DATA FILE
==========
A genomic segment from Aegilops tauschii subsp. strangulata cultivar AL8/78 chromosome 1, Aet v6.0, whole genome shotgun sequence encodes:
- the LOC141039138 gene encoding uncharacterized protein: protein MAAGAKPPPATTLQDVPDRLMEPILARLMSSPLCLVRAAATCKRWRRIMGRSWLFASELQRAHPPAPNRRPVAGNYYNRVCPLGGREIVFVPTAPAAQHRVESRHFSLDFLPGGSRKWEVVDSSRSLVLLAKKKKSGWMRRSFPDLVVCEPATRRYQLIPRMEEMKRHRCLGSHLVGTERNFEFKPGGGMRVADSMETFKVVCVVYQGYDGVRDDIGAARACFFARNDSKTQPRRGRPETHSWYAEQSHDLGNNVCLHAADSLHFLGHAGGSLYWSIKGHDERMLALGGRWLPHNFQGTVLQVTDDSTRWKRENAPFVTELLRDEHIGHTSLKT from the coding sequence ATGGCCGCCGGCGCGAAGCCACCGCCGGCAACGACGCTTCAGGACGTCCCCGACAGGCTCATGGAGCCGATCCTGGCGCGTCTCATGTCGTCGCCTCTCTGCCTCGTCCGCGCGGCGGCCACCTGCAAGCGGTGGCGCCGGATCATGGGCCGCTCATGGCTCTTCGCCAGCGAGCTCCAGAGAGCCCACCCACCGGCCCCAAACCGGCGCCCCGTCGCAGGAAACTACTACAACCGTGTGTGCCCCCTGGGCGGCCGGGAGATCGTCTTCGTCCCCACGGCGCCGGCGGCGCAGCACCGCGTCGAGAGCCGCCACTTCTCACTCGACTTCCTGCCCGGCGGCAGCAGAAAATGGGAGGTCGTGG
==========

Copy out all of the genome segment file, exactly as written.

A genomic segment from Aegilops tauschii subsp. strangulata cultivar AL8/78 chromosome 1, Aet v6.0, whole genome shotgun sequence encodes:
- the LOC141039138 gene encoding uncharacterized protein: protein MAAGAKPPPATTLQDVPDRLMEPILARLMSSPLCLVRAAATCKRWRRIMGRSWLFASELQRAHPPAPNRRPVAGNYYNRVCPLGGREIVFVPTAPAAQHRVESRHFSLDFLPGGSRKWEVVDSSRSLVLLAKKKKSGWMRRSFPDLVVCEPATRRYQLIPRMEEMKRHRCLGSHLVGTERNFEFKPGGGMRVADSMETFKVVCVVYQGYDGVRDDIGAARACFFARNDSKTQPRRGRPETHSWYAEQSHDLGNNVCLHAADSLHFLGHAGGSLYWSIKGHDERMLALGGRWLPHNFQGTVLQVTDDSTRWKRENAPFVTELLRDEHIGHTSLKT from the coding sequence ATGGCCGCCGGCGCGAAGCCACCGCCGGCAACGACGCTTCAGGACGTCCCCGACAGGCTCATGGAGCCGATCCTGGCGCGTCTCATGTCGTCGCCTCTCTGCCTCGTCCGCGCGGCGGCCACCTGCAAGCGGTGGCGCCGGATCATGGGCCGCTCATGGCTCTTCGCCAGCGAGCTCCAGAGAGCCCACCCACCGGCCCCAAACCGGCGCCCCGTCGCAGGAAACTACTACAACCGTGTGTGCCCCCTGGGCGGCCGGGAGATCGTCTTCGTCCCCACGGCGCCGGCGGCGCAGCACCGCGTCGAGAGCCGCCACTTCTCACTCGACTTCCTGCCCGGCGGCAGCAGAAAATGGGAGGTCGTGG